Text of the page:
Belarusian opposition aims to expand support base amid growing tension in society
Most opposition parties are attempting to reach out to new social groups beyond the traditional opposition electorate from those affected by the decree on ‘social parasitism’. Different opposition groups offer a variety of approaches to opposing the decree on ‘social parasitism’ and albeit conventional supporters of the opposition are somewhat disoriented, it creates the preconditions for expanding the support base of democratic institutions and achieving success in revoking or amending this government initiative.
"Tell the Truth" campaign has invited ‘social parasites’ from across the country to discuss an action plan.
The opposition is using a wide range of means to engage those affected by the decree on ‘social parasites’ in party activities both, in the capital and in the regions. This includes signing a petition to abolish the decree and recall MPs; sabotage; litigating with the authorities; holding pickets, marches, round tables, and meetings with government officials; inter alia, through the Internet and social networks. By using different approaches, the opposition is able to reach out to broad population groups, which somewhat bridges diversities among the parties.
Organizers of the Belarusian National Congress (BNC) aim to mobilise supporters of street actions by organizing a ‘March of perturbed Belarusians’, an unsanctioned rally. “Tell the Truth" campaign aims to recruit new activists with no experience in politics by applying ‘safe’ pressure on the authorities. The centre-right coalition aims, on the one hand, to stop their supporters from joining the BNC led by Statkevich with harsh rhetoric and street actions (sanctioned by the authorities); and on the other hand, to attract new activists through MP Kanopatskaya and other forms of legal activity.
Amid growing tension and discontent in society, the authorities are showing concern about growing potential for street activity and engagement of new social groups. In the regions, local authorities refuse to sanction mass activity organised by the opposition in support for the abolition of the decree and impose heavy fines on participants in unauthorised actions. However, so far, the law enforcement has not taken any preventive action against the organizers of the unauthorized March. Perhaps, they count on differences among various opposition centres to build up over pressure strategies on the government.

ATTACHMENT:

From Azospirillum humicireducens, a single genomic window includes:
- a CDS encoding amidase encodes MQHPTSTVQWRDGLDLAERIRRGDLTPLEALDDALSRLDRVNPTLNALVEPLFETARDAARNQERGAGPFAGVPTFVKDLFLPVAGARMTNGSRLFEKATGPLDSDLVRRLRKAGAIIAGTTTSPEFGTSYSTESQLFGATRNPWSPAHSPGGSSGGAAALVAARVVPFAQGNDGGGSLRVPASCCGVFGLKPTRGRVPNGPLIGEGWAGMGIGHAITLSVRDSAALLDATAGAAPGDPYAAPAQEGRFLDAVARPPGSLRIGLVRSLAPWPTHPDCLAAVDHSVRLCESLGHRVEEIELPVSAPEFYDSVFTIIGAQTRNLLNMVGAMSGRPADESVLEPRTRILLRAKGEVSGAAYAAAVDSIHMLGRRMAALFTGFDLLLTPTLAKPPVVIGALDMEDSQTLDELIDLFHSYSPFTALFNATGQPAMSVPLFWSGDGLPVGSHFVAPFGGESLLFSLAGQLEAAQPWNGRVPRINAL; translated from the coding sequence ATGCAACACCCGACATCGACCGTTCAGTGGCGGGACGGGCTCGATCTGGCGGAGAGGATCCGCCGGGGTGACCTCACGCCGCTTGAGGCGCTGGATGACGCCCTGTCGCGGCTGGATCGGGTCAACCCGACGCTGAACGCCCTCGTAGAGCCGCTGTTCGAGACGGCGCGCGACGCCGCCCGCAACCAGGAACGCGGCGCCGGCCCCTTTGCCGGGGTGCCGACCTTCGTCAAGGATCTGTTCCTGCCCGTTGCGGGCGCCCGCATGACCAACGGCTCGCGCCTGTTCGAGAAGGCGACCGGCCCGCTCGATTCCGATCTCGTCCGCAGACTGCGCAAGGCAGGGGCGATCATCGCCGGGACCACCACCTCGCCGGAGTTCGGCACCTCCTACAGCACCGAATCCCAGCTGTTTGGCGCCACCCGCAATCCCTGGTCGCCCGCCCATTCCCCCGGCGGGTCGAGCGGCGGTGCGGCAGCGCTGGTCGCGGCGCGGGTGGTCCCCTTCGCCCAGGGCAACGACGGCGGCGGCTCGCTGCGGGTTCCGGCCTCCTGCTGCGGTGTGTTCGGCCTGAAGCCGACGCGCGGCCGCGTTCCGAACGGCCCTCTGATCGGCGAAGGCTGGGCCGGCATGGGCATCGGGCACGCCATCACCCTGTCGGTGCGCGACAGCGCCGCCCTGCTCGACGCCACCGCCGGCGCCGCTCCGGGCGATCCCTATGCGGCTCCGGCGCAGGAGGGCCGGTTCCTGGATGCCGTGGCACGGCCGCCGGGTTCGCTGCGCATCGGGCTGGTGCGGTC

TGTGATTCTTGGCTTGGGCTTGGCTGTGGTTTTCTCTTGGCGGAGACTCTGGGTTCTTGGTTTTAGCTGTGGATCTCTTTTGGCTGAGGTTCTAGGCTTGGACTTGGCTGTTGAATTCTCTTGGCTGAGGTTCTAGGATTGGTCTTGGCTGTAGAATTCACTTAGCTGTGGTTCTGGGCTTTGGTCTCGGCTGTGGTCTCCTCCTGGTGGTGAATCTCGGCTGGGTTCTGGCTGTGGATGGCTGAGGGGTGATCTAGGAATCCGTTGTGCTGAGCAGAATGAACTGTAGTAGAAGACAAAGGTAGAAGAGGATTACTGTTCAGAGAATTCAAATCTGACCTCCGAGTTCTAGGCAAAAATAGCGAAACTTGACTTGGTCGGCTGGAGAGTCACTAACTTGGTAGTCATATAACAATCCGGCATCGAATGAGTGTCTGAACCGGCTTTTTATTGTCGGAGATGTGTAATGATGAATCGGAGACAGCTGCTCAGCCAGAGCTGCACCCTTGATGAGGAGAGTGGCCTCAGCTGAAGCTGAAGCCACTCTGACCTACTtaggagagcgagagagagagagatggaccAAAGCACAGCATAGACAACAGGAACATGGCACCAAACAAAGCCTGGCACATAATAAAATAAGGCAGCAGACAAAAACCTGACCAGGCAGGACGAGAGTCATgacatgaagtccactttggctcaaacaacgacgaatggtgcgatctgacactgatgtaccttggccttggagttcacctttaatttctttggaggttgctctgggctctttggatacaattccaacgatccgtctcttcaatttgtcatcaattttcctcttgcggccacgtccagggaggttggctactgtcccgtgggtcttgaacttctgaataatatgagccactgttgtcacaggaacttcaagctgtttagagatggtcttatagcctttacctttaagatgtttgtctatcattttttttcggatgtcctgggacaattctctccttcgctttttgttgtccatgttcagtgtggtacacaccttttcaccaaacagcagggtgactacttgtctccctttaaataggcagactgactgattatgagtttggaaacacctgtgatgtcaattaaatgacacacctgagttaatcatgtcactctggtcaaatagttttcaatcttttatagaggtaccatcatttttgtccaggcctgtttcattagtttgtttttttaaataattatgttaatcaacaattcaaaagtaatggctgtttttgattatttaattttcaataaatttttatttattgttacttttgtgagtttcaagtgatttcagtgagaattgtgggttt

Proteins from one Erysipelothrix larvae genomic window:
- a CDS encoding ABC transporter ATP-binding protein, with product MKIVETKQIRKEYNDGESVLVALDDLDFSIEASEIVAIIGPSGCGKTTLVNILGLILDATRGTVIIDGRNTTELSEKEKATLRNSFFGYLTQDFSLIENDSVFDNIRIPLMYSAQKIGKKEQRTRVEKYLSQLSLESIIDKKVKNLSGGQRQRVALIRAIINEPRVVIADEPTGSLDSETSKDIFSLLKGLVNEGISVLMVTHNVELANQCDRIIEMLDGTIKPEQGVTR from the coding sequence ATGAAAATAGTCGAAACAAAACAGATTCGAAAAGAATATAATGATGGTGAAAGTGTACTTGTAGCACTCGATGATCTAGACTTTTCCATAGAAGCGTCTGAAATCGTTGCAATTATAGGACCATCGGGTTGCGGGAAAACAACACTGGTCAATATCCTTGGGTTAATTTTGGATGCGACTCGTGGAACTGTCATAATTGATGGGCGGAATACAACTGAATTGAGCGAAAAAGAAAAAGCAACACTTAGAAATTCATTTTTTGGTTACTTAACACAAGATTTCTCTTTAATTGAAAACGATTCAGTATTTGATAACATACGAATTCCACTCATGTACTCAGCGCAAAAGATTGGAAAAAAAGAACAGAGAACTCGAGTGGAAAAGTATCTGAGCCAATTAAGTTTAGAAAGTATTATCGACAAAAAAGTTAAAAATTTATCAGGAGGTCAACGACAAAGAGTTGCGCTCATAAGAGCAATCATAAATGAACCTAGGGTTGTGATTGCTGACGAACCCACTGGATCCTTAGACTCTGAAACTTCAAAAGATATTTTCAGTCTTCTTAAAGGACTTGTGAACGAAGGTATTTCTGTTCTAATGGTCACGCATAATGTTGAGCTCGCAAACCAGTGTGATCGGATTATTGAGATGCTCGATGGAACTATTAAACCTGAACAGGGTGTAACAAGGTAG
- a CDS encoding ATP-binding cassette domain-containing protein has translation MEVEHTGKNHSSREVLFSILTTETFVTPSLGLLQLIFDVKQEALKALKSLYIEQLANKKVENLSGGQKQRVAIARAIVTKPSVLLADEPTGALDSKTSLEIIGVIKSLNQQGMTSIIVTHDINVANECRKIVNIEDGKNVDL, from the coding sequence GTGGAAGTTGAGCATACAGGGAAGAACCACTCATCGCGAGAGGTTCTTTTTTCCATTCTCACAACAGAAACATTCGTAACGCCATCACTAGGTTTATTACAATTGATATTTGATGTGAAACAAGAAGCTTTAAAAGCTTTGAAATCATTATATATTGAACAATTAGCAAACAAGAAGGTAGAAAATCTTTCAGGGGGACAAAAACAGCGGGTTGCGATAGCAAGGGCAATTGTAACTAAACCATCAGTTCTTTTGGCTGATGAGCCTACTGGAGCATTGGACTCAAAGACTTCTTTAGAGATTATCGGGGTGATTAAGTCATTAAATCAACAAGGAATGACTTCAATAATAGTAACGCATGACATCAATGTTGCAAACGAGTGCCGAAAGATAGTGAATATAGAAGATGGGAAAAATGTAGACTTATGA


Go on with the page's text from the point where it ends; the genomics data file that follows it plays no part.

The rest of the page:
Overall, some democratic organisations are attempting to step beyond the traditional opposition core inclined to boycott election campaigns. Should new social groups start supporting the opposition, its electoral potential would enhance by the local elections, scheduled for early 2018.
The Belarusian authorities have revived the cyclical political agenda, including preventive crackdown with the use of force during the Freedom Day rally in Minsk and a loyal attitude to the participants in the opposition events in the regions. The protest rally in Minsk has evidenced that the Belarusian society has freed from the post-Maidan syndrome and showed high self-organisation capacity during the event in the absence of opposition leaders. In the future, the authorities are likely to expand the framework for sanctioned and legal activity for the moderate opposition in order to reduce the potential for street protests.
The Freedom Day march in Minsk on March 25th, 2017 was marked by unprecedented and brutal detentions before and during the event.
The Belarusian leadership has managed to stretch in time the political cycle - liberalization followed by repressions - and move beyond the electoral campaigns. Simultaneously, Minsk has demonstrated a rather high mobilisation potential under political slogans, despite the pressure from the state media and security forces before and during Freedom Day, including the presence of armed officers and new special equipment to disperse demonstrations in the streets of Minsk. That said, in other towns (Vitebsk, Gomel, Brest and Grodno) the Freedom Day march led by the opposition, was sanctioned by the local authorities (except Vitebsk), albeit there were fewer participants than in February and March protests against the decree on social dependants.
The Belarusian leadership has depersonalised (removed leaders) the protest, preventively weakened the protest movement, and has not opted for the harsh crackdown like in 2010 with many injured and hundreds arrested. For instance, some party leaders were preventively arrested or detained (Lebedko, Rymashevsky, Gubarevich, Neklyaev, Logvinets, Severinets) before the event. Nikolai Statkevich has disappeared and his whereabouts are currently unknown. Some could not pass through the police cordons (Yanukevich and Kostusev) or participated in the rallies in the regions (Dmitriev, Korotkevich and Milinkevich).
Despite the lack of protest leaders, some demonstrators managed to self-organize and march down the Minsk centre. The march was unauthorised but gathered several thousand participants. Many were detained by the law enforcement and later released without charges. In addition, the Belarusian law enforcers used some tactics of the western riot police against peaceful protesters, allegedly in order to mitigate the criticism from Western capitals.
Nevertheless, the Belarusian authorities have used the entire set of propaganda and power mechanisms applied during the highly politicised 2006 and 2010 elections - criminal prosecution of the opposition leaders, preventive detentions and arrests of activists, harsh propaganda campaign in the state media and, finally, the crackdown on the protest action in Minsk with the use of force.
Overall, the mobilisation potential of the Belarusian society remains high and the authorities are likely to expand the legal framework for public participation in politics in order to absorb superfluous tension.